JERUSALEM — Hundreds of ultra-Orthodox Jews blocked a major highway in central Israel, protesting against mandatory enlistment in Israel’s military by chaining themselves together during rush hour.

The protests on Monday came after Israel’s Supreme Court ruled that government subsidies for ultra-Orthodox men of enlistment age would expire on Monday.

Most Jewish men are required to serve nearly three years in the military, followed by years of reserve duty. Jewish women serve two mandatory years.

But the politically powerful ultra-Orthodox, who make up roughly 13% of Israeli society, have traditionally received exemptions while studying full time in religious seminaries. There are more than 60,000 ultra-Orthodox men of enlistment age who are studying rather than serving in the military.

This years-old system has bred widespread resentment among the broader public — a feeling that has deepened during nearly six months of war.

The ultra-Orthodox opposition to enlistment is the most concrete threat to Prime Minister Benjamin Netanyahu’s government.

Netanyahu could lose the support of his ultra-Orthodox partners if the system is changed, but he also could lose the more centrist elements of his fragile national unity government if he tries to preserve the exemptions for the ultra-Orthodox, forcing the country into new elections, with Netanyahu trailing significantly in the polls amid the war.


WASHINGTON — American and Israeli officials are planning talks to discuss the potential expansion of Israel’s war against Hamas to the southernmost Gaza city of Rafah.

The U.S. opposes the Israeli ground assault on humanitarian grounds, as there are more than 1.3 million civilians sheltering in Rafah after fleeing other parts of Gaza. The potential Rafah invasion has exposed one of the deepest rifts between Israel and the U.S., which is its closest ally, funder and arms supplier.

A U.S. official confirmed the officials would meet by secure video conference on Monday, a week after planned in-person talks were nixed by Israeli Prime Minister Benjamin Netanyahu when the U.S. didn’t veto a U.N. resolution that called for an immediate ceasefire in Gaza. The official, who spoke on condition of anonymity to discuss the matter, said the U.S. anticipates that “expert teams” will follow up on the talks in person.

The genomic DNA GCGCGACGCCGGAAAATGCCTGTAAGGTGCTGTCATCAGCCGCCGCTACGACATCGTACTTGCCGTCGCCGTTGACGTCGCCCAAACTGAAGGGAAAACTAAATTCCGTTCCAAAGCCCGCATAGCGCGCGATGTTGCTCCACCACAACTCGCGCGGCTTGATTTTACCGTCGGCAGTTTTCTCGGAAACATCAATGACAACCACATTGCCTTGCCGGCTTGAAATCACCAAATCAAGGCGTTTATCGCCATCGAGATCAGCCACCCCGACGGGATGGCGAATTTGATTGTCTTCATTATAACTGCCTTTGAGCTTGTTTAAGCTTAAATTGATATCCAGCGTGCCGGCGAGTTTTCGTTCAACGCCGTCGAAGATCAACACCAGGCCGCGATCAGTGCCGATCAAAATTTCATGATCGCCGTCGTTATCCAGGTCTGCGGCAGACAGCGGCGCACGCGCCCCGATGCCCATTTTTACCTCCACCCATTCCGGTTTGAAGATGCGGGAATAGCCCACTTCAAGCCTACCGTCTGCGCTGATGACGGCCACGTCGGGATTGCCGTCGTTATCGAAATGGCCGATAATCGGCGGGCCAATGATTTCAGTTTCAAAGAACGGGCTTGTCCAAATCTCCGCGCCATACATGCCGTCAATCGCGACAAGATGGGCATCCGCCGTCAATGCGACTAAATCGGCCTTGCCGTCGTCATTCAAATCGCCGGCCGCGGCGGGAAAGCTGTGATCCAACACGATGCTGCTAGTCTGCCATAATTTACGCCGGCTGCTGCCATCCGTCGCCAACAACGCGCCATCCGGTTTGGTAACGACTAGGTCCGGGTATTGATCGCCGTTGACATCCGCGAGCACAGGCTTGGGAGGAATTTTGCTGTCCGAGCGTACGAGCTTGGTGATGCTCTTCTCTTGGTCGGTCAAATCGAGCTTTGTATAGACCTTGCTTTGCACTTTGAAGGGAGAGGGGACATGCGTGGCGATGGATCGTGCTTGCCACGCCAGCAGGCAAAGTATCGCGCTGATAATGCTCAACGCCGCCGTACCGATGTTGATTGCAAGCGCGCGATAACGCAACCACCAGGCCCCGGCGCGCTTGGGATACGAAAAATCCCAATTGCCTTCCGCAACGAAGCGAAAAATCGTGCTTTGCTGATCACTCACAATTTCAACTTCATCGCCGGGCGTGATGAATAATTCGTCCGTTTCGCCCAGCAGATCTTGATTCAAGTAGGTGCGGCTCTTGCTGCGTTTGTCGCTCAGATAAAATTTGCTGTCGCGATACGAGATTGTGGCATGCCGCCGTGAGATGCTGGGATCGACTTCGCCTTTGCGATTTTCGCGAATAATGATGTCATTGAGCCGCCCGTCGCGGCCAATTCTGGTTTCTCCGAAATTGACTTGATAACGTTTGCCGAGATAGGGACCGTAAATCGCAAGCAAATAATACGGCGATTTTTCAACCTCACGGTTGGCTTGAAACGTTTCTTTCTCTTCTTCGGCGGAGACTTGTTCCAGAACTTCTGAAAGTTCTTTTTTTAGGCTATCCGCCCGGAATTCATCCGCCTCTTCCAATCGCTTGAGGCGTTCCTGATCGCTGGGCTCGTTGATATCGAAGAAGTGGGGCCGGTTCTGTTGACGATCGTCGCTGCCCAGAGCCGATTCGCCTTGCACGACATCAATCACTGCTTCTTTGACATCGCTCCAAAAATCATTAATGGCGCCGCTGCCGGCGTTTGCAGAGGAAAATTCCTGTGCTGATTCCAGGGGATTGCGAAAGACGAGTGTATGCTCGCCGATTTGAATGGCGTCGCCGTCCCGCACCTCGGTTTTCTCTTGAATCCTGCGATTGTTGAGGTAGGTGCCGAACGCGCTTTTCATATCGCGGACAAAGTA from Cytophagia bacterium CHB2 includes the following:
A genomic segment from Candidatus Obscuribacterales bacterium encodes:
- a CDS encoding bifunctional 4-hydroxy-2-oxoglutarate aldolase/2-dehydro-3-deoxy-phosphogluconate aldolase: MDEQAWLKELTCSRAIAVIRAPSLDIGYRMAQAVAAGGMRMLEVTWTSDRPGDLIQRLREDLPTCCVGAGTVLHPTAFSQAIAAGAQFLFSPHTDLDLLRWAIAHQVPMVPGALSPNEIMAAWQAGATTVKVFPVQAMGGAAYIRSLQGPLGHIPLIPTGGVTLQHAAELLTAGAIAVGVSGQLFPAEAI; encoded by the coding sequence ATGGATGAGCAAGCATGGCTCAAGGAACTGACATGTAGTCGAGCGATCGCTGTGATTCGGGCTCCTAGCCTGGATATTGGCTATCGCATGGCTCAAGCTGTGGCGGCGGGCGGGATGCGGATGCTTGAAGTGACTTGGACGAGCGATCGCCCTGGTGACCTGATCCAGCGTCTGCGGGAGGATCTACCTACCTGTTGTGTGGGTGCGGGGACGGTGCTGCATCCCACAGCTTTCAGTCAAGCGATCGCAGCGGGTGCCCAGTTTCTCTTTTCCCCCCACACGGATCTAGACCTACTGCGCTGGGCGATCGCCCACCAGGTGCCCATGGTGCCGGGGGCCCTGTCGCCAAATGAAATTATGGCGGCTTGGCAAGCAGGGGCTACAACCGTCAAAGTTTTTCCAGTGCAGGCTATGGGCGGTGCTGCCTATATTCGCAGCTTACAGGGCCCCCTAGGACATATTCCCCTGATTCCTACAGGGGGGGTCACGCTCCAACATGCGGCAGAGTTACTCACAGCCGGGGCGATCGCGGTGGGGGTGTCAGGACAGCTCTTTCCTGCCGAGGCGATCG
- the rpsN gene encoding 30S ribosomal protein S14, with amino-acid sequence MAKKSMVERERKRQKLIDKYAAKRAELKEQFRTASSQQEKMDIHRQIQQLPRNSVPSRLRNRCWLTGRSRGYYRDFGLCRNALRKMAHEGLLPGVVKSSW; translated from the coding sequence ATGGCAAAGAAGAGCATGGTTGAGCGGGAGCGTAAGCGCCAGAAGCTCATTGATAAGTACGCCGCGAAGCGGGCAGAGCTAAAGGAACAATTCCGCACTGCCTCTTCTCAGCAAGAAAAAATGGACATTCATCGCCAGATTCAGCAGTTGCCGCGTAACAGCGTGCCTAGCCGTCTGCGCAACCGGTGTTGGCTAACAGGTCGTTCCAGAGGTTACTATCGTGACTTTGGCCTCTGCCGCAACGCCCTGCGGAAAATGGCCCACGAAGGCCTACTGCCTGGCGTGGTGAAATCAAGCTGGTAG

President Joe Biden and his administration have publicly and privately urged Israel for months to refrain from a large-scale incursion into Rafah without a credible plan to relocate and safeguard noncombatants.

Netanyahu has insisted that Israel must be able to enter the city as it has the rest of the territory in order to root out Hamas’ remaining fighters.


AP White House Correspondent Zeke Miller contributed.


NICOSIA, Cyprus — Cyprus Foreign Minister Constantinos Kombos says ships carrying hundreds of tons of humanitarian aid have approached Gaza.

Kombos told The Associated Press on Monday that the three ships have been granted permission to start offloading cargo.

U.S. charity World Central Kitchen says the ships carry enough ready-to-eat items including rice, pasta, flour, canned vegetables and proteins. to prepare more than 1 million meals.

A special shipment of dates from the United Arab Emirates is also part of the aid. Dates are traditionally eaten to break the daily fast during the holy Muslim month of Ramadan.

Earlier this month, the Open Arms ship inaugurated the direct sea route to the Palestinian territory after delivering 200 tons of food, water and other aid.


TEL AVIV, Israel — The Israeli military says a “suspicious aerial target” struck a military base in the southern city of Eilat, causing light damage to a building.

The military did not disclose what hit the base but said there were no injuries and that its air defenses did not intercept the object.

An umbrella group of Iran-backed Iraqi militias claimed responsibility. The group, dubbed the Islamic Resistance of Iraq, did not give additional details.

The Israeli military said sirens went off early Monday in Eilat after the “suspicious aerial target” came from the east, and fell in the Gulf of Eilat.

Since the war against Hamas broke out on Oct. 7, Israel has faced attacks from militant groups who say they are supporting the Palestinian cause from as far away as Yemen and Iraq. Most drones and missiles have been shot down but occasionally they manage to strike.


TEL AVIV, Israel — An Israeli Supreme Court decision on the divisive issue of military draft exemptions for ultra-Orthodox Jews has gone into effect.